Tina Ahmed posted on 19 July 2017
Welcome to the Facebook page likes growth and post engagement study for June 2017.
We analyse the performance of 5,000 Facebook pages to help you understand what the standards are on Facebook. Page likes growth, post reach, content engagement, post format performance, and the use of Facebook advertising to boost the organic content.
This helps you see how your own pages perform against the standards and better understand the results of your efforts.
Do you want an even deeper comparison of your pages to the standards on Facebook? Take a free Locowise trial.
Page likes growth in June was at 0.13% of the audience. This is 18% higher than in May. Post reach was at 10.03% of the audience which is a 6% decrease compared to May.
Engagement rate was at 4.57% of people reached which is 2% lower than in May.
15.53% of pages used Facebook Advertising paying for 36.51% of their total reach.
Video continues to be the king of content formats. Videos reached 11.08% of the page likes. Photos reached 10.49%, links 6.66% and status updates reached only 4.5%.
Videos also engaged the highest number of the people reached. Videos engaged 5.15%, photos 4.21%, status 4.11% and links only 3.99%.
If you’re not posting videos, you’re losing out on the potential of widening your organic reach and engagement.
News feed algorithm has had another update during the month to reduce the amount of spam and fake news. Pages with a very high posting frequency – 50 posts or more per day – will get their distribution cut on the network.
“Those links [are] way disproportionately problematic. They’re very often either click-bait or sensationalism or false news,” Mosseri said. “It’s one of the strongest signals we’ve ever found for identifying a broad range of problematic content.”
Another change done in order to fight fake news is the decision to not allow pages to customise the headlines, descriptions and thumbnails of the links that they post.
This restricts the regular social media managers a lot too. It’s a fairly common behaviour to optimise the headline and description to make it more social media friendly. We believe social teams would need to work closely together with the content teams in order to optimise these on the website itself from now on.
Alternatively, you can always run ads as for ads you are still free to optimise the metadata as much as you want.
Facebook has announced several new metrics for advertisers and page admins. One of the most interesting ones is the “landing page views” metrics. Users might click on the links in your ad but they may never make it to your landing page if your site is down or too slow to load.
This metric will show exactly how many do reach your website. It will be interesting to see how close the clicks metric is to the views metric. Ideally, all brands should aim to optimise for as close to 100% as possible. 100% of your ad clicks should end up on your site too. Otherwise you are wasting some of the money you’re spending on the ads.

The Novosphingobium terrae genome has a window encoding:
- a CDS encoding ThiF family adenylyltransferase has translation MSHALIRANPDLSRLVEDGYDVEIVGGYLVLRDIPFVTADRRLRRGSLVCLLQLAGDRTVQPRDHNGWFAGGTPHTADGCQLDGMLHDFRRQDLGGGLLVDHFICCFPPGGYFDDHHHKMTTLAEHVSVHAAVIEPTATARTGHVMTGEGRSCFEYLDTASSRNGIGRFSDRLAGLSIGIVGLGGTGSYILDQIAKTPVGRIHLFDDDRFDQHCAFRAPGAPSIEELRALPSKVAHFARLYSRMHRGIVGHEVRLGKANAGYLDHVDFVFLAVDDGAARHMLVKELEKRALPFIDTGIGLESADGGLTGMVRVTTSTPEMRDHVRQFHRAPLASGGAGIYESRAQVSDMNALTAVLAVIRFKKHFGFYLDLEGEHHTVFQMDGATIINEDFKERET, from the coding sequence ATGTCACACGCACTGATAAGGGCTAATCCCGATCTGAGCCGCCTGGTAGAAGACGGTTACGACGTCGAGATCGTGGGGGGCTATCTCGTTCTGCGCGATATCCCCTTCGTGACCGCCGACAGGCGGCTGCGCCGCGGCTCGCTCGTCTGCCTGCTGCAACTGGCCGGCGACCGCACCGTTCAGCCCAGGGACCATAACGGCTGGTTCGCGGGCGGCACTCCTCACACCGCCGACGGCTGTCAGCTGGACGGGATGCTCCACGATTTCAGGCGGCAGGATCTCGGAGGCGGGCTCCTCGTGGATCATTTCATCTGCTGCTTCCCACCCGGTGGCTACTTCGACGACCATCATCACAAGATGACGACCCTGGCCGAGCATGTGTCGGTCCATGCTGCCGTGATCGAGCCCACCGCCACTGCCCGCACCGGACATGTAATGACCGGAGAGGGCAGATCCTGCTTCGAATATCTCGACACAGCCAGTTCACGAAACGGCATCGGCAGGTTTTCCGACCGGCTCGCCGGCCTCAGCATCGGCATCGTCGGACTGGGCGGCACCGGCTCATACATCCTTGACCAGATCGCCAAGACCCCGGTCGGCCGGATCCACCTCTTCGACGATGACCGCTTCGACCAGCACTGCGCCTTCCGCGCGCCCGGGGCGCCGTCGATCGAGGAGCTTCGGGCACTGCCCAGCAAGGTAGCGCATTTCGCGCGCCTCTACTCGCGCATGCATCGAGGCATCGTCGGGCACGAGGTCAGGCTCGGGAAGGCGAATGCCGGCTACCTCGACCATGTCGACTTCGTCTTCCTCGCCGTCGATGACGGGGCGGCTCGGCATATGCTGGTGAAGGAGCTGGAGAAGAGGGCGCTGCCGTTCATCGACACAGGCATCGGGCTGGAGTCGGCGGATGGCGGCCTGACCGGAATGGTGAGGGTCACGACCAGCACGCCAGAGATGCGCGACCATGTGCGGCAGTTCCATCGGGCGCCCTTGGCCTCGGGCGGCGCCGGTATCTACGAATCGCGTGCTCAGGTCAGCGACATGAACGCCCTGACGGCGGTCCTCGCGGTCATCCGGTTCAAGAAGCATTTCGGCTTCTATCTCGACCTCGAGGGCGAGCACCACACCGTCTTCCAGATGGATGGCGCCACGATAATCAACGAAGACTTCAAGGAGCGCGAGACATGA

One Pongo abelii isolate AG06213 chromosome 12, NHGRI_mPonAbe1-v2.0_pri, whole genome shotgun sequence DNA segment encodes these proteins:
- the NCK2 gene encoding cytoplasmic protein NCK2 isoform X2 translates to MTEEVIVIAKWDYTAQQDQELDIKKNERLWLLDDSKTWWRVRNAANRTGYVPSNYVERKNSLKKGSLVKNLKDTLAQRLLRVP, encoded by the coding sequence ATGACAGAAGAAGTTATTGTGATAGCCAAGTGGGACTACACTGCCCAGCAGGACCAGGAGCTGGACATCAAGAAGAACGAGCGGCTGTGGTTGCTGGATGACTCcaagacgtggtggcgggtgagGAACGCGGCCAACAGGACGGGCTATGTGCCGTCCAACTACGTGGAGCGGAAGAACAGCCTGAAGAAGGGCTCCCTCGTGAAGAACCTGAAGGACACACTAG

An advertising report has shown that Facebook video advertising viewability is as low as 20%. In other words, only 20% of video views the brands are paying for are actually real video views as according to the industry standards.
The issue here is that the advertising industry and Facebook have different standards and definitions for what a video view is.
According to the industry, a video view means that “a minimum of 50 percent of a video ad’s pixels must be in view for two continuous seconds”. Facebook argues that 50% and two seconds are too long and that brands see benefits as early as after 0.25 seconds of a video has been viewed.
“We believe that the value of an ad is not binary but is generated the moment an ad comes on screen. According to independent Fors Marsh Group research, people can recall mobile news feed content at a statistically significant rate after only 0.25 seconds of exposure. And a recent Nielsen study showed that 38 percent of brand recall, 23 percent of brand awareness, and 25 percent of purchase intent are driven by video impressions that are under two seconds. This is because people consume content differently on mobile devices and in News Feed. As people scroll quickly through their News Feed, they get exposed to ads, meaning duration can be short while still delivering value.”
See more on the performance of Facebook video in our “state of the Facebook video world” study for the year 2017.
Facebook Groups have had a big update too. Group Insights are now available with real-time metrics around membership, growth and engagement and admins can now schedule their posts too. See this full list of new features:
Group Insights: group admins have told us consistently that having a better understanding of what’s going on in their groups would help them make decisions on how to best support their members. Now, with Group Insights, they’ll be able to see real-time metrics around growth, engagement and membership — such as the number of posts and times that members are most engaged.
Membership request filtering: we also hear from admins that admitting new members is one of the most time-consuming things they do. So, we added a way for them to sort and filter membership requests on common categories like gender and location, and then accept or decline all at once.
Removed member clean-up: to help keep their communities safe from bad actors, group admins can now remove a person and the content they’ve created within the group, including posts, comments and other people added to the group, in one step.
Scheduled posts: group admins and moderators can create and conveniently schedule posts on a specific day and time.
Group to group linking: we’re beginning to test group-to-group linking, which allows group admins to recommend similar or related groups to their members. This is just the beginning of ways that we’re helping bring communities and sub-communities closer together.